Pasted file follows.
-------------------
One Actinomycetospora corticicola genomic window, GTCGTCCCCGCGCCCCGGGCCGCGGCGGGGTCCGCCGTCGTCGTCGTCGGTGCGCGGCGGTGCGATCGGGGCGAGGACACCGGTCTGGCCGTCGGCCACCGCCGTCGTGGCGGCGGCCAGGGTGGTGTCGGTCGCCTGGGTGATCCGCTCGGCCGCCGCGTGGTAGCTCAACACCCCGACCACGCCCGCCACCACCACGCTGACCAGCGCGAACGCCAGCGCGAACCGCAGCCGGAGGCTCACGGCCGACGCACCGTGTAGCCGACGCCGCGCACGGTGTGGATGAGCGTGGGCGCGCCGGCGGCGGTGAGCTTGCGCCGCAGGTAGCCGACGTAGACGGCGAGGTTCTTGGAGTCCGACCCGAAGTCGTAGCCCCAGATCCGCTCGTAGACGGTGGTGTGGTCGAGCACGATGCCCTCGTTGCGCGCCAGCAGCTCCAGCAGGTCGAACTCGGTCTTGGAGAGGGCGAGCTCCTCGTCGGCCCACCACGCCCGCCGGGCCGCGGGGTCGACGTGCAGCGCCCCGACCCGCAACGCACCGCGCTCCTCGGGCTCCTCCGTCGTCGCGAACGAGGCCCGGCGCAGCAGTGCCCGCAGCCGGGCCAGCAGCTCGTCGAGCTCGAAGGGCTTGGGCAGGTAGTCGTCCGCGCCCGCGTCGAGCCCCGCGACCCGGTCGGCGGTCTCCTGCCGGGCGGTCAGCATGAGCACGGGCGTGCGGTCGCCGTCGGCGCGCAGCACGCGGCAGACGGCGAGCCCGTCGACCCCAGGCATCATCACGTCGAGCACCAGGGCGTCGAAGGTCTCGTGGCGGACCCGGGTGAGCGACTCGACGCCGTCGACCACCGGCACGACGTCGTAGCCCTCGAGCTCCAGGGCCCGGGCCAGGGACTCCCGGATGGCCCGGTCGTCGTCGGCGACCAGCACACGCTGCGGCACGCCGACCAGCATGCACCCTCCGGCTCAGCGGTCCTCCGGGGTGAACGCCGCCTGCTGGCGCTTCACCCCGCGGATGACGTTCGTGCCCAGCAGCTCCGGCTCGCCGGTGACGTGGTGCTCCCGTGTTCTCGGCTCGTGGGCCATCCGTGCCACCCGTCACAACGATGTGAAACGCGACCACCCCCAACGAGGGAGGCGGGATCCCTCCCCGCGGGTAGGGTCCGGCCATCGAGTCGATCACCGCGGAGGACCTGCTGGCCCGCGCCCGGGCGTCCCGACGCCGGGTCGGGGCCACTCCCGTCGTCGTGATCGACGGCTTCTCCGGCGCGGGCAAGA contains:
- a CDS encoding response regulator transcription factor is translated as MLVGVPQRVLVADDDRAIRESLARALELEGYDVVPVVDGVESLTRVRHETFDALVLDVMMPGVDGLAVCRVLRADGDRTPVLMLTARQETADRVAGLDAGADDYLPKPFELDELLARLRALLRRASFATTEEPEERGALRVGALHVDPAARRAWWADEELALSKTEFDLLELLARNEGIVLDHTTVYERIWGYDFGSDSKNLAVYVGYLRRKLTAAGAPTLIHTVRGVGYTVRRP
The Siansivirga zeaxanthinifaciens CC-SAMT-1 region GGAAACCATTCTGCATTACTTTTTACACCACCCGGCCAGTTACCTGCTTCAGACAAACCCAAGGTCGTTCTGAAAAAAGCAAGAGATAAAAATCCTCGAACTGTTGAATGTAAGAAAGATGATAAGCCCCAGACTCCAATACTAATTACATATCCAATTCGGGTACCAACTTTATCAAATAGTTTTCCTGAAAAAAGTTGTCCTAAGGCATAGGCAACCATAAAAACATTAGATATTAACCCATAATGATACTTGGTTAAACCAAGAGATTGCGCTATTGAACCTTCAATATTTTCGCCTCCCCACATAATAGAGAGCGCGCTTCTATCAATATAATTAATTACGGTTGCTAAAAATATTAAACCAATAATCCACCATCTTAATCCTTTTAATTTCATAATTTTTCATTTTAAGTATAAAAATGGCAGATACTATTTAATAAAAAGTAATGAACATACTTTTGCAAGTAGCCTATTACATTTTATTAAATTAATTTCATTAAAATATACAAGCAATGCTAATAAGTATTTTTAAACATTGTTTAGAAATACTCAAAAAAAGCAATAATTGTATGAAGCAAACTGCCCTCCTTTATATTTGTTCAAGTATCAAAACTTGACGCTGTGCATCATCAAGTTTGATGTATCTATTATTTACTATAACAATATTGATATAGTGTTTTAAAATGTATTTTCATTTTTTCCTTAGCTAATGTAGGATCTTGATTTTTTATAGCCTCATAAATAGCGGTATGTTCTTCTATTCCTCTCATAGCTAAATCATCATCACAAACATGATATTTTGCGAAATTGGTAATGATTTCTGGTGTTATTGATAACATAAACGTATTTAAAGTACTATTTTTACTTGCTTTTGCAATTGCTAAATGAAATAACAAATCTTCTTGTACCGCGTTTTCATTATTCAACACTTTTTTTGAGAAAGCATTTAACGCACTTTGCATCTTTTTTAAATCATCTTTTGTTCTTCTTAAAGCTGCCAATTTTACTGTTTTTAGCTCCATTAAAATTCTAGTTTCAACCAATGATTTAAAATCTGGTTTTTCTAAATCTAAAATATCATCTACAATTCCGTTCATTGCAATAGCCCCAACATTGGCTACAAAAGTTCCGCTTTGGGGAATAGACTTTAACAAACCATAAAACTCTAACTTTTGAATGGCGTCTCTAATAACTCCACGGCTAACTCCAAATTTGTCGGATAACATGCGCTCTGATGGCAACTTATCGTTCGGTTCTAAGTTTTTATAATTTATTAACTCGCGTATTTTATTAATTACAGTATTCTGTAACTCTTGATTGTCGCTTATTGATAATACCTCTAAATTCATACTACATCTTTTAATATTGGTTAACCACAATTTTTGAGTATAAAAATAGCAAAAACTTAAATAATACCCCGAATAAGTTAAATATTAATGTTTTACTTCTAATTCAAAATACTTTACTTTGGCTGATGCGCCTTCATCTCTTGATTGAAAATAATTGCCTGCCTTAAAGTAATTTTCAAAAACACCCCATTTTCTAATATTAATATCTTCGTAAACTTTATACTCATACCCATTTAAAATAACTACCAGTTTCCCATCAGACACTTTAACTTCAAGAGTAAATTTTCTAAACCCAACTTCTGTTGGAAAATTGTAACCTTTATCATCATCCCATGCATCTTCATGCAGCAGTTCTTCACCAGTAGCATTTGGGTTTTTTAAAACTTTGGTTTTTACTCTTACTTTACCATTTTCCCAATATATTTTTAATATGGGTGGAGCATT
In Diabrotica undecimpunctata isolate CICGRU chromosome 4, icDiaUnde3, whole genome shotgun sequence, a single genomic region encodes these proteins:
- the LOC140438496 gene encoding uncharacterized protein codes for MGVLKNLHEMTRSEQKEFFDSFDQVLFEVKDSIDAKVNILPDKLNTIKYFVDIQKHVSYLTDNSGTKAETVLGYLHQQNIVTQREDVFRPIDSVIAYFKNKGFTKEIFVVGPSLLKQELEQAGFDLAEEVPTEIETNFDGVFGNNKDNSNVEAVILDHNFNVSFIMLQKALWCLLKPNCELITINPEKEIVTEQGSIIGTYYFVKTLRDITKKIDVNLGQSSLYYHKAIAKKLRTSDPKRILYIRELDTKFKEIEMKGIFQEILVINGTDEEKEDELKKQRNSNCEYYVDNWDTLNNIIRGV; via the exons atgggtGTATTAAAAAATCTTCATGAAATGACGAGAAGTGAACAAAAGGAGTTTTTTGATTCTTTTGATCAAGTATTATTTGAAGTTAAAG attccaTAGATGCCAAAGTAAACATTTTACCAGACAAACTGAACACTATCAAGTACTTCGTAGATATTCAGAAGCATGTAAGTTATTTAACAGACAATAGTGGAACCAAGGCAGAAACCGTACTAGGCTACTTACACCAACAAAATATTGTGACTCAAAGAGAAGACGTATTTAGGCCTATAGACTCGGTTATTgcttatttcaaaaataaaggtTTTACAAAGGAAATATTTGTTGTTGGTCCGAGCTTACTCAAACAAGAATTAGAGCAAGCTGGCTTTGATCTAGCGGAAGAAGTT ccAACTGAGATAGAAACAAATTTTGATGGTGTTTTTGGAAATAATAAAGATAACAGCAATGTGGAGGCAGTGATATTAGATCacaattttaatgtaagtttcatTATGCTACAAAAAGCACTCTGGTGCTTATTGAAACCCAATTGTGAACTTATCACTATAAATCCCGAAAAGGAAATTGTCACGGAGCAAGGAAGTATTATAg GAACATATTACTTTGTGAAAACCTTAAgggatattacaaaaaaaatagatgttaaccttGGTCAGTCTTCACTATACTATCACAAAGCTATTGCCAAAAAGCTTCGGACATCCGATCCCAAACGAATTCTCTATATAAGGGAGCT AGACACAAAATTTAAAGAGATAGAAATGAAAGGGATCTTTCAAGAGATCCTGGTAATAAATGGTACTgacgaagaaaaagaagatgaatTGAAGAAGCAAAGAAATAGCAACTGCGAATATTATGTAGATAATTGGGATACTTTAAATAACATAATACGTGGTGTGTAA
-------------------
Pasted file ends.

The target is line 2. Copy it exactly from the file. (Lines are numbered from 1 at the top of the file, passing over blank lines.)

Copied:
- a CDS encoding response regulator transcription factor is translated as MLVGVPQRVLVADDDRAIRESLARALELEGYDVVPVVDGVESLTRVRHETFDALVLDVMMPGVDGLAVCRVLRADGDRTPVLMLTARQETADRVAGLDAGADDYLPKPFELDELLARLRALLRRASFATTEEPEERGALRVGALHVDPAARRAWWADEELALSKTEFDLLELLARNEGIVLDHTTVYERIWGYDFGSDSKNLAVYVGYLRRKLTAAGAPTLIHTVRGVGYTVRRP